from USA

June 2001 design news
by N. Rain Noe

roadrunner.jpgMeep Meep

Here's a question worth examination by designers: Why is it that the future never looks as good in real life as it does in the movies? Consider the fantastic spacecraft of Star Trek vs. the depressingly un-designed International Space Station. Then the flying cars Syd Mead penned for Blade Runner vs. the contraption pictured above, the Roadrunner.

That's right, someone's finally designed a workable flying car, but it's not, ah, exactly what you might have expected.

"There are hundreds of small airports where you can land an airplane but no rental cars are available," says retired USAF pilot Roger L. Williamson. To compensate, Williamson has designed a car (of sorts) that attaches to an airplane (of sorts). Collectively titled "Roadrunner," the idea is, you land at an airport, ditch the wings, and drive off into the sunset. It's less Blade Runner and more Lego.

To avoid federal regulations, Williamson designed the Roadrunner with only three wheels, thus sidestepping official categorization as an automobile. (Which federal law defines as having four wheels).

Those of you with a good memory may recall that a similar project was enacted in 1973, when a Californian crossbred a Ford Pinto and a small Cessna. Though it generated appreciable press, the contraption fell out of the sky on its maiden voyage, dampening enthusiasm.

Will the Roadrunner work? "I have been trying to design a practical flying car most of my adult life," said Williamson. Which is ironic--Wile E. Coyote spent most of his life chasing a roadrunner, too.

FAA approval still pending.

Dry Clean Only

Solar-powered clothes: Scientists at the University of Stuttgart have created synthetic fibers that generate electricity when exposed to light. Possible applications could include clothes that recharge personal appliances (e.g. cell phones, walkmen), or a dastardly inventive Death Row suit to replace the electric chair.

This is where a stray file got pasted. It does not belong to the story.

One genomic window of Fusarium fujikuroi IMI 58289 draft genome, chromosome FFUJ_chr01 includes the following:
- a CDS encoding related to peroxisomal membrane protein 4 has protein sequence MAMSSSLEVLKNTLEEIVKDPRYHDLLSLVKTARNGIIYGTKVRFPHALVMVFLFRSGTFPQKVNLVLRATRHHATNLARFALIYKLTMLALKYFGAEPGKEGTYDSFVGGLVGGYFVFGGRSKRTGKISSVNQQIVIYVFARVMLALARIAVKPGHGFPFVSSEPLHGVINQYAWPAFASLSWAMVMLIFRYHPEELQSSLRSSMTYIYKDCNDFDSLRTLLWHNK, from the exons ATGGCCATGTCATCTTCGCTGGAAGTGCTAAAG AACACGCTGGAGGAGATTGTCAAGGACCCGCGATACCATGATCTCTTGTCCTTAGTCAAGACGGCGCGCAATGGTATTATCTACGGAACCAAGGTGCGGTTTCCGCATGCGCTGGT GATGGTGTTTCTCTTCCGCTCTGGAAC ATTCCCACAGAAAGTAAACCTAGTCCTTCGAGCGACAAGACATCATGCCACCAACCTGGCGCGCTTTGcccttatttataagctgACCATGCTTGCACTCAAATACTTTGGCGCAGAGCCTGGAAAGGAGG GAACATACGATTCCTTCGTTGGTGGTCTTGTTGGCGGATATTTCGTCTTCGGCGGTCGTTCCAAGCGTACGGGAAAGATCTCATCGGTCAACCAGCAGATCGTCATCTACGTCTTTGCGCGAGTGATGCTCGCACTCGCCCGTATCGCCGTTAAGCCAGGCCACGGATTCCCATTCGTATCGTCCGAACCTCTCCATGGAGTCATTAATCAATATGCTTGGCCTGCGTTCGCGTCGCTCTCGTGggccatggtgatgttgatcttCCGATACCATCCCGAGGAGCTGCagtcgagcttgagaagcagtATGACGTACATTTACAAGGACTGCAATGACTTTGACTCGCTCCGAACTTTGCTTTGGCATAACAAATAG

Learn to Lego

As it turns out, big auto companies don't wield sole design power in the production of their own cars. Johnson Controls, one of the U.S.'s largest suppliers of parts for auto interiors, delivers completed consoles, doors, seats and dashboards to companies like DaimlerChrysler, Ford, and General Motors. For example, the slide-out storage drawer featured in Pontiac's Aztek wasn't conceived at GM, it was developed by JC.

That being the case, JC is trying to get a bigger piece of the auto pie. Their first effort is an entire concept car, called the InMotion, jointly developed with Lego. Yes, that Lego.

Billed as "the ultimate family vehicle," the InMotion features an interior with dedicated, separate areas for adults and children. The adults get upholstery; the kids get a washable rubber surface. The adults get massage chairs; the kids get a surveillance camera. The adults get a microphone; the kids get an intercom.

In addition, there are electronic entertainment devices on board: a DVD player, digital camera and integrated internet access. No word on whether you'll be able to stack several InMotions to make one big one.

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